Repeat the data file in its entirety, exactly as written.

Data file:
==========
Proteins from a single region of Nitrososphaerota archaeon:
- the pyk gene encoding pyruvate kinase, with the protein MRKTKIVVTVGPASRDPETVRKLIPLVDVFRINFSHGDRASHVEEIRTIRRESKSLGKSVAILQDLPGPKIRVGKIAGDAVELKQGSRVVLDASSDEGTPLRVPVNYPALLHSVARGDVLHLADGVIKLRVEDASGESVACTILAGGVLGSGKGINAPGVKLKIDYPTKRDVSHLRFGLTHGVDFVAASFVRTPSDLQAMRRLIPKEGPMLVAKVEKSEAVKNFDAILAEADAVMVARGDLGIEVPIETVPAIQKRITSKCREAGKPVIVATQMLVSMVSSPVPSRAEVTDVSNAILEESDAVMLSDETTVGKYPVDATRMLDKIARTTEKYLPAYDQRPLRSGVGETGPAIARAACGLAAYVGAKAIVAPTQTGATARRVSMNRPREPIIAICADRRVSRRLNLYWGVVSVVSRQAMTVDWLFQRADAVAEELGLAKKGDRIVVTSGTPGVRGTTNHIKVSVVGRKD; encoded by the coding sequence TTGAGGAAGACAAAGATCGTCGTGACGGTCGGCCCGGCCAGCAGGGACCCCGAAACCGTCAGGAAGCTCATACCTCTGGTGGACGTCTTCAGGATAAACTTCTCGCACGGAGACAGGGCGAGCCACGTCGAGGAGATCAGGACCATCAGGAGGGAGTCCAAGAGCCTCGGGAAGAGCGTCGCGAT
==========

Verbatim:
Proteins from a single region of Nitrososphaerota archaeon:
- the pyk gene encoding pyruvate kinase, with the protein MRKTKIVVTVGPASRDPETVRKLIPLVDVFRINFSHGDRASHVEEIRTIRRESKSLGKSVAILQDLPGPKIRVGKIAGDAVELKQGSRVVLDASSDEGTPLRVPVNYPALLHSVARGDVLHLADGVIKLRVEDASGESVACTILAGGVLGSGKGINAPGVKLKIDYPTKRDVSHLRFGLTHGVDFVAASFVRTPSDLQAMRRLIPKEGPMLVAKVEKSEAVKNFDAILAEADAVMVARGDLGIEVPIETVPAIQKRITSKCREAGKPVIVATQMLVSMVSSPVPSRAEVTDVSNAILEESDAVMLSDETTVGKYPVDATRMLDKIARTTEKYLPAYDQRPLRSGVGETGPAIARAACGLAAYVGAKAIVAPTQTGATARRVSMNRPREPIIAICADRRVSRRLNLYWGVVSVVSRQAMTVDWLFQRADAVAEELGLAKKGDRIVVTSGTPGVRGTTNHIKVSVVGRKD; encoded by the coding sequence TTGAGGAAGACAAAGATCGTCGTGACGGTCGGCCCGGCCAGCAGGGACCCCGAAACCGTCAGGAAGCTCATACCTCTGGTGGACGTCTTCAGGATAAACTTCTCGCACGGAGACAGGGCGAGCCACGTCGAGGAGATCAGGACCATCAGGAGGGAGTCCAAGAGCCTCGGGAAGAGCGTCGCGAT